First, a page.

How I learn more from my travels: Travelling to Learn

Written by  Joseph

Some travel to escape, others to explore. Either way, it can be easy to feel like you’re just a spectator on the outside, nose pressed to the glass. It often takes years of living somewhere to develop a deep understanding of the place. But there are shortcuts. Places are, for the most part, about the people that live there. Experiencing their food, arts and language help bring you so much closer to them. Of course, doing beats seeing every time. Arts, crafts and cookery courses provide the perfect opportunity to roll up your sleeves, get stuck in and taste life on another side of the world.

I have always been fascinated and inspired by Japanese design, from dementedly cute cartoon characters to sophisticated, elegant paintings. It was only when I had a go at Japanese calligraphy - taught in schools from an early age - that I realised just how deeply aesthetic principles were ingrained into the culture. With brush in hand, stone to grind sumi ink at my side and a sheet of washi (Japanese paper) in front of me, my teacher patiently explained the basics of shodō, the way of writing. Balance, technique, clarity of mind and control were paramount. All, incidentally, traits for which the Japanese have been praised. My efforts did not reach such elevated heights. It would take years of dedicated practice to achieve that. However, I did feel I took a few more steps towards making sense of the place I was in and its people.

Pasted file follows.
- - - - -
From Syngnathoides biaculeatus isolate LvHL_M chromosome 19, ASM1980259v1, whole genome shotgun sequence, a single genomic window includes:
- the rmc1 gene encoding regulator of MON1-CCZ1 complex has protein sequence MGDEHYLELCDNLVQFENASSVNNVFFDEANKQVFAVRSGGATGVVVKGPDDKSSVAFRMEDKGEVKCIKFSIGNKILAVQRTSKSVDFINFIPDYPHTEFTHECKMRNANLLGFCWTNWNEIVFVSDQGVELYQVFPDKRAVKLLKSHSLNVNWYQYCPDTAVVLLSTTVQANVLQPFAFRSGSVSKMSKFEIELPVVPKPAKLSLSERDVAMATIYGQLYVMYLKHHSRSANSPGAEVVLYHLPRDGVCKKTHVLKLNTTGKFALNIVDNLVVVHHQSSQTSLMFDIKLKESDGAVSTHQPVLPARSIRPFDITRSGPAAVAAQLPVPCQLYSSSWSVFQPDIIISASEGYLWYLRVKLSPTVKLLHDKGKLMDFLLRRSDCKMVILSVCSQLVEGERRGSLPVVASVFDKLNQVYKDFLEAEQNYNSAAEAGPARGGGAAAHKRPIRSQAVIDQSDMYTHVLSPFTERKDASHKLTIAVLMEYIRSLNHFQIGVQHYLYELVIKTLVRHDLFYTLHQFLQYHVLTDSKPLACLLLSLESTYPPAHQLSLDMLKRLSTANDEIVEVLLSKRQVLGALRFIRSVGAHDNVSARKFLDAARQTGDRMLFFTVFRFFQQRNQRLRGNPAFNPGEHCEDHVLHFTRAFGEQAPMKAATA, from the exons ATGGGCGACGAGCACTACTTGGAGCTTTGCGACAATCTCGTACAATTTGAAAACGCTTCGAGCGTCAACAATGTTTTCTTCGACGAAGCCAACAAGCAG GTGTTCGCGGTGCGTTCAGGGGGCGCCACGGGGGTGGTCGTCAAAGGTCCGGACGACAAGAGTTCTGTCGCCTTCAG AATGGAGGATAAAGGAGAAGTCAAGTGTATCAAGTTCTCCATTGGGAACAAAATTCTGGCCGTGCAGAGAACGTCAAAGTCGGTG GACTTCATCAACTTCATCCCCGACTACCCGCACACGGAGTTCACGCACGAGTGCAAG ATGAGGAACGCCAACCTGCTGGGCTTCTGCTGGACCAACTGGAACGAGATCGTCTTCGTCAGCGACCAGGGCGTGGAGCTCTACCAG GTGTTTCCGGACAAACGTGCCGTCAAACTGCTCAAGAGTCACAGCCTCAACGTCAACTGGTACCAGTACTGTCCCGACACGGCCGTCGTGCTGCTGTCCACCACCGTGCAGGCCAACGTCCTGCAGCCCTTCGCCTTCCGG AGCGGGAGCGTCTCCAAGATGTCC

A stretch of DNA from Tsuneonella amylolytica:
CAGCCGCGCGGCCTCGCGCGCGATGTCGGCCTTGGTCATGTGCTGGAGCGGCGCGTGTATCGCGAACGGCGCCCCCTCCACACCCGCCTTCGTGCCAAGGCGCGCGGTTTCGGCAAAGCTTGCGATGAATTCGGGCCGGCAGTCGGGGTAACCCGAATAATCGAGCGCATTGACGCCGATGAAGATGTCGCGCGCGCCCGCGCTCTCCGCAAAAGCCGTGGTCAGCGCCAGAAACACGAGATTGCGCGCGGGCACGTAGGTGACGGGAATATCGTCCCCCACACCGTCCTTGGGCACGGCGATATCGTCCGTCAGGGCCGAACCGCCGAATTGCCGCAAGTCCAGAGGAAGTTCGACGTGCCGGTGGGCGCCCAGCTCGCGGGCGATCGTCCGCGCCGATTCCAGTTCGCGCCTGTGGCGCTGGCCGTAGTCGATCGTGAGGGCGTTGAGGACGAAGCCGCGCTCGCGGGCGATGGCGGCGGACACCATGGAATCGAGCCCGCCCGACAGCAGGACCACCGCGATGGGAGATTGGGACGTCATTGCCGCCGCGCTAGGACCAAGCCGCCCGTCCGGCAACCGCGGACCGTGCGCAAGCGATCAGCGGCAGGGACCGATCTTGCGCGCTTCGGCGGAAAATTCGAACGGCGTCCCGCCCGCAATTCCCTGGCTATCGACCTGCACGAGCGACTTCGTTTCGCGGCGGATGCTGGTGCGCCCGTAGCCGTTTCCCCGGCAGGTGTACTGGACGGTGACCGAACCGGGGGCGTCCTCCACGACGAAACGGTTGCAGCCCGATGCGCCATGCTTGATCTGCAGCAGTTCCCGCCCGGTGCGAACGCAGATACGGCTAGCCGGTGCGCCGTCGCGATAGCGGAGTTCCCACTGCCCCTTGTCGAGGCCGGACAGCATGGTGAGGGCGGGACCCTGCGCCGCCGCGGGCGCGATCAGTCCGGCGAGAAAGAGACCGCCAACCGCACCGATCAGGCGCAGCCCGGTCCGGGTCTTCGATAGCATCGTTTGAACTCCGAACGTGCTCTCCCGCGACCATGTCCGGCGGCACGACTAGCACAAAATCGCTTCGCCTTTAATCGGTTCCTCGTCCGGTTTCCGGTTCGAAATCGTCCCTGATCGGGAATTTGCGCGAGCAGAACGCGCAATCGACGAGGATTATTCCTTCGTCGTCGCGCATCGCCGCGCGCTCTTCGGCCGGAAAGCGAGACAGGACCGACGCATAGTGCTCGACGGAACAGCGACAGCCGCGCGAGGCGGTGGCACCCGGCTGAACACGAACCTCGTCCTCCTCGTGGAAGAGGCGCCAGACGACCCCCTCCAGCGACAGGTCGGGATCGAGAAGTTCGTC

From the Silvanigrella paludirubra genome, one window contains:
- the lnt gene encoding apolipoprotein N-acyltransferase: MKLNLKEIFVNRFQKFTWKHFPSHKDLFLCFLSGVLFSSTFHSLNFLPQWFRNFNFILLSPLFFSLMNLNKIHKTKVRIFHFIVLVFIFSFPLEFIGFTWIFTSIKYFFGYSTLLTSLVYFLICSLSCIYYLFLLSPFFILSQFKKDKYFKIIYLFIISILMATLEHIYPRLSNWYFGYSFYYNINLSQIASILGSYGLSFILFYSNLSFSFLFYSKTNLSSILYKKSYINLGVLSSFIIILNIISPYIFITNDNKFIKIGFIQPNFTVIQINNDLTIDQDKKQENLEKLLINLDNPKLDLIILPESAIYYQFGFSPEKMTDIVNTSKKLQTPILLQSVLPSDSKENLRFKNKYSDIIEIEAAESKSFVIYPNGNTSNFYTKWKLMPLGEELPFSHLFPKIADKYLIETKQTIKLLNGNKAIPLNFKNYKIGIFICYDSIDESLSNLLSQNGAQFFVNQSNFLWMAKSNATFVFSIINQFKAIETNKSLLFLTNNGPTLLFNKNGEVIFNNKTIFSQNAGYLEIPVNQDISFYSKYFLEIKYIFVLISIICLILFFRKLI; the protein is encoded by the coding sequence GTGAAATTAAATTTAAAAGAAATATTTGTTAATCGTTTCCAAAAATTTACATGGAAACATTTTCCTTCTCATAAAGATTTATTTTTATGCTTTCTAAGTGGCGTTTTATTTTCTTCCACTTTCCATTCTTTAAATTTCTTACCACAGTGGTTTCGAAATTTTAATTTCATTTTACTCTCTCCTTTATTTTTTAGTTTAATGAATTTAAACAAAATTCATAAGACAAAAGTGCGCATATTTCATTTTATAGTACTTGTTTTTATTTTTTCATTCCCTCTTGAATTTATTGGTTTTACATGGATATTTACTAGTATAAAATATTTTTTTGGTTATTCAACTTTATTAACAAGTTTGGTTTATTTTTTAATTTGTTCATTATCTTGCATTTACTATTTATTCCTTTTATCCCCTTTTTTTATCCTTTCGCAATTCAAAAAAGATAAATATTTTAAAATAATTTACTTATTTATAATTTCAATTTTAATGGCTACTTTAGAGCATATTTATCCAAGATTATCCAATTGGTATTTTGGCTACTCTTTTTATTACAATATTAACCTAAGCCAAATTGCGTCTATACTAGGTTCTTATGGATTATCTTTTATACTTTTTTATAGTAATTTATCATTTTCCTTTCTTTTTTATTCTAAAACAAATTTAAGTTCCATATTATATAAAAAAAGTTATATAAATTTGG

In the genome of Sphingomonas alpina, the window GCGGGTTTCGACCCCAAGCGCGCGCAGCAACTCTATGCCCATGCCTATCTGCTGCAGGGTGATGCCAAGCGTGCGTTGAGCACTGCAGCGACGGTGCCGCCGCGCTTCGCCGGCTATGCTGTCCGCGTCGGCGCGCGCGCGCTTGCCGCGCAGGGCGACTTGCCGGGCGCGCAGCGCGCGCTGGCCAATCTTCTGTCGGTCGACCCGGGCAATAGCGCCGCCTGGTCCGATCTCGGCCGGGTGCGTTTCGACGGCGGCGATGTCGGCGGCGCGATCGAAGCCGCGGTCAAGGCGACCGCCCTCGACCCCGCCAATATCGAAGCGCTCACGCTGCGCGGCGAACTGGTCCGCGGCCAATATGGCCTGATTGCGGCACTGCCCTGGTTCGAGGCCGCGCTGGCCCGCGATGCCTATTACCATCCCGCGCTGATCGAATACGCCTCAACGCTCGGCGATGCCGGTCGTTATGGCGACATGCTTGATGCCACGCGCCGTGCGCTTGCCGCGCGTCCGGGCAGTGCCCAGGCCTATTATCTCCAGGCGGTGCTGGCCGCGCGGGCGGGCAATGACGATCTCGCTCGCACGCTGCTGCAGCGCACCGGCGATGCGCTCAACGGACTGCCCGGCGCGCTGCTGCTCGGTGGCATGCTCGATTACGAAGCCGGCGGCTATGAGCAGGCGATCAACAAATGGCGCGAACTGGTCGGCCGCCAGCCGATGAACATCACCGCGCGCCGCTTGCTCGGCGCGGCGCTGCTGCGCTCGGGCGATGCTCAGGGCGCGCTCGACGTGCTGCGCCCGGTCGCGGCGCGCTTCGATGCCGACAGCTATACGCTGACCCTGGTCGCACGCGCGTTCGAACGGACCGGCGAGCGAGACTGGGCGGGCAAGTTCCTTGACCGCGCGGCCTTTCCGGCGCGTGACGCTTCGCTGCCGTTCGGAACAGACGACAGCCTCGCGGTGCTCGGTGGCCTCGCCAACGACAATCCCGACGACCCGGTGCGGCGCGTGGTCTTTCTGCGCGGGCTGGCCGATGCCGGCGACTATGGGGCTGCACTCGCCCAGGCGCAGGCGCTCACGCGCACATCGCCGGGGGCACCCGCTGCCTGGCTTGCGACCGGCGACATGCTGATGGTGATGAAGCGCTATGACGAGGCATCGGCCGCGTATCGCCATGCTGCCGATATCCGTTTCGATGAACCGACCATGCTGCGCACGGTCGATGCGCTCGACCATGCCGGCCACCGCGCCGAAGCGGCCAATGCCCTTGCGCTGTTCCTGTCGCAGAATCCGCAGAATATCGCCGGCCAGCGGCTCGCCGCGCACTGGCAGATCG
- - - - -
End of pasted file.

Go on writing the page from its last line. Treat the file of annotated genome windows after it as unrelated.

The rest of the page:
As much as we fall in love with a place though, it’s impossible to bring it all home with us. Souvenirs and holiday snaps can help preserve the memories, but falling into post-travel funk is not uncommon. Besides, a key-chain or postcard churned out by the thousands can hardly sum up what your trip meant to you. I used to go on and on about the fabulous time I had to whoever was in earshot to relive the magic. I've learnt the hard way that it’s not a good idea to start every sentence, “When I was in...”.

Instead, wow your friends with tales of your adventures over [a meal you learned to cook while traveling]( ( ,served up on tableware you made, all while wearing an outfit you designed. And you’ll no longer find people dreading your holiday snaps when they turn out as well as photos you took at travel photography school or safari photography school. So the next time you travel, you’ll have a few more tricks up your sleeve to make those all important connections. If you’ve studied well perhaps you can speak with, or even sing to, the locals. Then the world really is your oyster. After all, you’ve already learnt how to shuck it.

More things to learn while travelling

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